Academic Programs 

  Thinking about Religion in the 21st Century   (TH-520)
Winter/Spring 2005

This course will provide anyone interested in the dynamic of religion in the modern world the opportunity to explore a select set of themes surrounding pluralism, modernity, and congregational life. 


Meeting Day, Time and Dates: 
This course will be held at the First Church of Christ, Congregational in Farmington, Connecticut on Mondays from 6:30-9:30 p.m. on Jan, 24 and 31, Feb, 7, 14, and 28, March 7, 14, and 21 and April 4 and 11. The final session will be at Hartford Seminary.

Heidi Hadsell
Professor of Social Ethics 

Contact Information:

(860) 509-9502


Course Syllabus

Aims of the course:

1.   To introduce students to some of the main issues surrounding religion in the 21st century;

2.   To encourage students to think about these questions in an interdisciplinary way and from different vantage points;

3.   To enable students to cultivate critical thinking and the skill to present material to others.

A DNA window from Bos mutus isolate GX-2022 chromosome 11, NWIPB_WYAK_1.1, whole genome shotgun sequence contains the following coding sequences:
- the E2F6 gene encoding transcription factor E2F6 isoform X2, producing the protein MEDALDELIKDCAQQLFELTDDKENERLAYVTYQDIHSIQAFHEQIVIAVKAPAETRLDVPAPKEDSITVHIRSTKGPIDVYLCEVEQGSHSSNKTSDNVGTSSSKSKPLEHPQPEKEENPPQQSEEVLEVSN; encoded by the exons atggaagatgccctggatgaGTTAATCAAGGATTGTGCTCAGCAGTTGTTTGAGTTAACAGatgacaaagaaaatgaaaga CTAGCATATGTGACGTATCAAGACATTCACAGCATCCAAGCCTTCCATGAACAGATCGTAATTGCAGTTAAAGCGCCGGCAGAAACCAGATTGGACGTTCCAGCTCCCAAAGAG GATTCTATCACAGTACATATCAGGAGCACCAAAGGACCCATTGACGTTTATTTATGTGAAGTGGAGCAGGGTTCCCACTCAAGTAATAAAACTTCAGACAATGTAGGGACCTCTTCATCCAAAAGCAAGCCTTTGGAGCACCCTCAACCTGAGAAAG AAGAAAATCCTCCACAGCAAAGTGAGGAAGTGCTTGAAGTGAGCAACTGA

Learning Outcomes:

1.   At the end of the course students will have an understanding of a sample of issues surrounding religion in the 21st century;

2.  At the end of the course students will have appreciated the range of perspectives from which these questions can be analyzed;

3.  At the end of the course students will have cultivated their evaluative skills sufficiently to make an informed presentation on these questions.

Course Assessment:

Short one page summaries of the reading that is set for each week

A presentation to be made in the last session which will be based on an eight-page research paper on a topic to be agreed with Professor Hadsell 

Required Reading(s): partial list

Life Abundant by Sallie McFague (2001) 

Detailed weekly breakdown

January 24 - Introduction and the Church in Society Today – Heidi Hadsell, Professor of Social Ethics

Overview of course -- religion and society, public theology, interfaith understanding. We will examine the role of religion, the nature of modernity, stewardship, sorting out the labels – secularism, pluralism, liberalism, fundamentalism. What the future may hold.

READING: Life Abundant - Sallie McFague

January 31 - Concepts of God – Ian Markham, Professor of Theology and Ethics